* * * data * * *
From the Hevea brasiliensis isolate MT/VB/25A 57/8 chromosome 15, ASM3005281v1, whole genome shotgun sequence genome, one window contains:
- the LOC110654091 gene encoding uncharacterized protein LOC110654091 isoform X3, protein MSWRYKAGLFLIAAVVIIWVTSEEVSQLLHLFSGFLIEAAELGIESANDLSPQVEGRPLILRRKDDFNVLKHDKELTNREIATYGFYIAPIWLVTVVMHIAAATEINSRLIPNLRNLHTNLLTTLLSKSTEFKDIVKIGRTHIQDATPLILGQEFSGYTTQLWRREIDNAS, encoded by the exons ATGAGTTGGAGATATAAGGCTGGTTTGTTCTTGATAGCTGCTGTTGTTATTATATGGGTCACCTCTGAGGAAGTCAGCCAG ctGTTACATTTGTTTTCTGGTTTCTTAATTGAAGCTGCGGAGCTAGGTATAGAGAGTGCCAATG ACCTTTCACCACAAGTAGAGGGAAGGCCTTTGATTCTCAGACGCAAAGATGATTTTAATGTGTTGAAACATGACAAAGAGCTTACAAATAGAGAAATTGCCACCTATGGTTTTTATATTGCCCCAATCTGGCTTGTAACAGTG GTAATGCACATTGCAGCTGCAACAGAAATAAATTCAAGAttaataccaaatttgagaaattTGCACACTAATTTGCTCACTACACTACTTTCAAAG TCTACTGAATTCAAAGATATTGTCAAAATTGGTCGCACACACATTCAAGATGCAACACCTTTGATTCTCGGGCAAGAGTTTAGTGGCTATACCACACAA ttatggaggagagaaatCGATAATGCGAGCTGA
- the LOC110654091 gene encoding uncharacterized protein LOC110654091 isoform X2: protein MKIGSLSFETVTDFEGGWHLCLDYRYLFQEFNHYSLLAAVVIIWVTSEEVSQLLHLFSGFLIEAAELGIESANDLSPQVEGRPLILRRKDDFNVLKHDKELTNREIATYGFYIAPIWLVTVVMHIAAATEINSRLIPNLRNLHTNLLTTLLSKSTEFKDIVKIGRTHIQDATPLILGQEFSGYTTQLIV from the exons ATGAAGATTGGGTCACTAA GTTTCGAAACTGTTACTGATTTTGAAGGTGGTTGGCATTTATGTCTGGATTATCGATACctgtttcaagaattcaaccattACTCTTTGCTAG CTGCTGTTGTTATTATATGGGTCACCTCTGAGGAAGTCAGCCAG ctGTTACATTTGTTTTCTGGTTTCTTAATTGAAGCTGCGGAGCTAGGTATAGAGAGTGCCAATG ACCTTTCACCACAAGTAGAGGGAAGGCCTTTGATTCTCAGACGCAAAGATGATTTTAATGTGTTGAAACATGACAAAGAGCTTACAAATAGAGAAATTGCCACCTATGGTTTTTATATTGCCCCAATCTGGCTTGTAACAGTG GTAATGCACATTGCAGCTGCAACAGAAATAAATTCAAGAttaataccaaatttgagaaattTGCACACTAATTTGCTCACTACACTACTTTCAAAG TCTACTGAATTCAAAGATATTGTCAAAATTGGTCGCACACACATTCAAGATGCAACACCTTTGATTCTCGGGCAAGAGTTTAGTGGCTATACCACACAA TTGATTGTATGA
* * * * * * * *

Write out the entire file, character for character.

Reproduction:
From the Hevea brasiliensis isolate MT/VB/25A 57/8 chromosome 15, ASM3005281v1, whole genome shotgun sequence genome, one window contains:
- the LOC110654091 gene encoding uncharacterized protein LOC110654091 isoform X3, protein MSWRYKAGLFLIAAVVIIWVTSEEVSQLLHLFSGFLIEAAELGIESANDLSPQVEGRPLILRRKDDFNVLKHDKELTNREIATYGFYIAPIWLVTVVMHIAAATEINSRLIPNLRNLHTNLLTTLLSKSTEFKDIVKIGRTHIQDATPLILGQEFSGYTTQLWRREIDNAS, encoded by the exons ATGAGTTGGAGATATAAGGCTGGTTTGTTCTTGATAGCTGCTGTTGTTATTATATGGGTCACCTCTGAGGAAGTCAGCCAG ctGTTACATTTGTTTTCTGGTTTCTTAATTGAAGCTGCGGAGCTAGGTATAGAGAGTGCCAATG ACCTTTCACCACAAGTAGAGGGAAGGCCTTTGATTCTCAGACGCAAAGATGATTTTAATGTGTTGAAACATGACAAAGAGCTTACAAATAGAGAAATTGCCACCTATGGTTTTTATATTGCCCCAATCTGGCTTGTAACAGTG GTAATGCACATTGCAGCTGCAACAGAAATAAATTCAAGAttaataccaaatttgagaaattTGCACACTAATTTGCTCACTACACTACTTTCAAAG TCTACTGAATTCAAAGATATTGTCAAAATTGGTCGCACACACATTCAAGATGCAACACCTTTGATTCTCGGGCAAGAGTTTAGTGGCTATACCACACAA ttatggaggagagaaatCGATAATGCGAGCTGA
- the LOC110654091 gene encoding uncharacterized protein LOC110654091 isoform X2: protein MKIGSLSFETVTDFEGGWHLCLDYRYLFQEFNHYSLLAAVVIIWVTSEEVSQLLHLFSGFLIEAAELGIESANDLSPQVEGRPLILRRKDDFNVLKHDKELTNREIATYGFYIAPIWLVTVVMHIAAATEINSRLIPNLRNLHTNLLTTLLSKSTEFKDIVKIGRTHIQDATPLILGQEFSGYTTQLIV from the exons ATGAAGATTGGGTCACTAA GTTTCGAAACTGTTACTGATTTTGAAGGTGGTTGGCATTTATGTCTGGATTATCGATACctgtttcaagaattcaaccattACTCTTTGCTAG CTGCTGTTGTTATTATATGGGTCACCTCTGAGGAAGTCAGCCAG ctGTTACATTTGTTTTCTGGTTTCTTAATTGAAGCTGCGGAGCTAGGTATAGAGAGTGCCAATG ACCTTTCACCACAAGTAGAGGGAAGGCCTTTGATTCTCAGACGCAAAGATGATTTTAATGTGTTGAAACATGACAAAGAGCTTACAAATAGAGAAATTGCCACCTATGGTTTTTATATTGCCCCAATCTGGCTTGTAACAGTG GTAATGCACATTGCAGCTGCAACAGAAATAAATTCAAGAttaataccaaatttgagaaattTGCACACTAATTTGCTCACTACACTACTTTCAAAG TCTACTGAATTCAAAGATATTGTCAAAATTGGTCGCACACACATTCAAGATGCAACACCTTTGATTCTCGGGCAAGAGTTTAGTGGCTATACCACACAA TTGATTGTATGA